They didn’t realize bats were so active in the Montana winter, and they didn’t know the sagebrush lizard was so widely dispersed across the state’s southwest corner.
But then again, Bryce Maxell, the senior zoologist with the Montana Natural Heritage Program, said finding out otherwise remains the point of their surveys, a painstaking effort to seek the truth and set Montana’s wildlife record straight.
“It’s been a tremendous time here at the Heritage Program,” said Maxell. “Until we do these baseline surveys, we often don’t know what the distribution status of our species is.”
Maxell recently was named wildlife biologist of the year by the Montana chapter of the Wildlife Society during its annual meeting in Whitefish. The award recognizes professional achievement and highlights outstanding contributions to wildlife science and conservation.
Maxell remains humble despite his recognition, and he’s more inclined to talk about the results of the Heritage Program’s field work than he is about awards.
Since 1996, when Maxell began conducting field inventories for animal species, the program has identified five new species of mollusks previously unknown to Montana.
They’ve learned that bats were more active in winter than once believed, and they learned that a certain terrestrial lizard, once considered a species of concern, was more widespread than records indicated.
“We have 1.5 million animal observations in our database,” Maxell said. “We sift through those and find the high-value ones associated with reproduction of species of concern. That information goes out during environmental reviews, so when project reviews are taking place, they have more information at their fingertips.”
The Montana Natural Heritage Program is tied to the University of Montana’s office for research and creative scholarship. The program’s work is diverse, ranging from state amphibian and reptile surveys to acoustic studies on bats.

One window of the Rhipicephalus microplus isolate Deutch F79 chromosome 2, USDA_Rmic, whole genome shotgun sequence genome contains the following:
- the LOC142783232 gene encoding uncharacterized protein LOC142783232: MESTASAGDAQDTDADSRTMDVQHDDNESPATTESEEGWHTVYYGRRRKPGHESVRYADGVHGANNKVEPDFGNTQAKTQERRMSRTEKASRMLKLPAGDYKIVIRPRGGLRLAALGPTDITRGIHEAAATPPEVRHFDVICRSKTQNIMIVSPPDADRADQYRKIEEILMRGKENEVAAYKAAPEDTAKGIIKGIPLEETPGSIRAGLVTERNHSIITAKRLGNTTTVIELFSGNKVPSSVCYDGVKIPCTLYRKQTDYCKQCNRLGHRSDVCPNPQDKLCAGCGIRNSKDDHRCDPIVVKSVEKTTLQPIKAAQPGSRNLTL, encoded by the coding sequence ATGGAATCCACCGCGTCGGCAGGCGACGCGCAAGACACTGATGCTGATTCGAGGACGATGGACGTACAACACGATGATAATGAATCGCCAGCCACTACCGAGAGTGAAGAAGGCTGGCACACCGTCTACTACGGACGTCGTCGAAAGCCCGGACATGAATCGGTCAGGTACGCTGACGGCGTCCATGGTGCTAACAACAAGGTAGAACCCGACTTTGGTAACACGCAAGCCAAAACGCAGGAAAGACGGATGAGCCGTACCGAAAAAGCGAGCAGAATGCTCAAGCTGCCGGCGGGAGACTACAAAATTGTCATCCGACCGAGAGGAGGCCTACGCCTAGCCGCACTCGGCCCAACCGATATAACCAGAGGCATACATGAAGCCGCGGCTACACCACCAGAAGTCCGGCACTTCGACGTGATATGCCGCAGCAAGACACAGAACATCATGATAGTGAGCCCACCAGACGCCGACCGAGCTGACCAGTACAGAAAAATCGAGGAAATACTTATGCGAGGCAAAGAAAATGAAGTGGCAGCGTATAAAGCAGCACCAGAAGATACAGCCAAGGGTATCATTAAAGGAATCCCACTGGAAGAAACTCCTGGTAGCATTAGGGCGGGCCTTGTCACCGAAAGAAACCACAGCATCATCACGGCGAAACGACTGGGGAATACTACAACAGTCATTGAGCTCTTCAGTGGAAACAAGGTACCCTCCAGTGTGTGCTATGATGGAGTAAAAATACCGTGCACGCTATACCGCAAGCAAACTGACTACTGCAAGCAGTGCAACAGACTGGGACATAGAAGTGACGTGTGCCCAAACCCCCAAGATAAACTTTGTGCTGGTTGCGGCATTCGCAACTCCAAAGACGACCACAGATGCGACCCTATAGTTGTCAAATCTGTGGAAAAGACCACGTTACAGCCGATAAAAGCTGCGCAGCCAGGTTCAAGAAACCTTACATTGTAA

Maxell and company also have been hard at work near Broadus and Ashland. With natural gas exploration on the horizon, they’re collecting new baseline surveys on the area’s amphibious reptiles and birds.
“We knew a common sagebrush lizard was in that area, but after we did the surveys, we found them at 80 percent of the rock outcrops we went to,” Maxell said. “It helps highlight species of conservation concern. It’s a look-before-you-leap sort of list.”
Over the past 13 years, Maxell has written or co-written two books, a dozen peer-reviewed publications and more than 30 professional reports on Montana wildlife.
The results of his work, and that taking place at the Montana Natural Heritage Program, are housed at the Montana State Library in Helena.
The information on plants, animals and biological communities are made available to state and federal agencies, tribes, consultants and the public.
“Our ultimate goal is to have a thorough knowledge of species’ distribution and status so Montana citizens can more easily appreciate what they have,” Maxell said. “It’s a task that will always be in process, but I hope to contribute by raising the overall bar on the level of information that’s available.”
To find out more about Maxell’s work and the Montana Natural Heritage Program, visit mtnhp.org.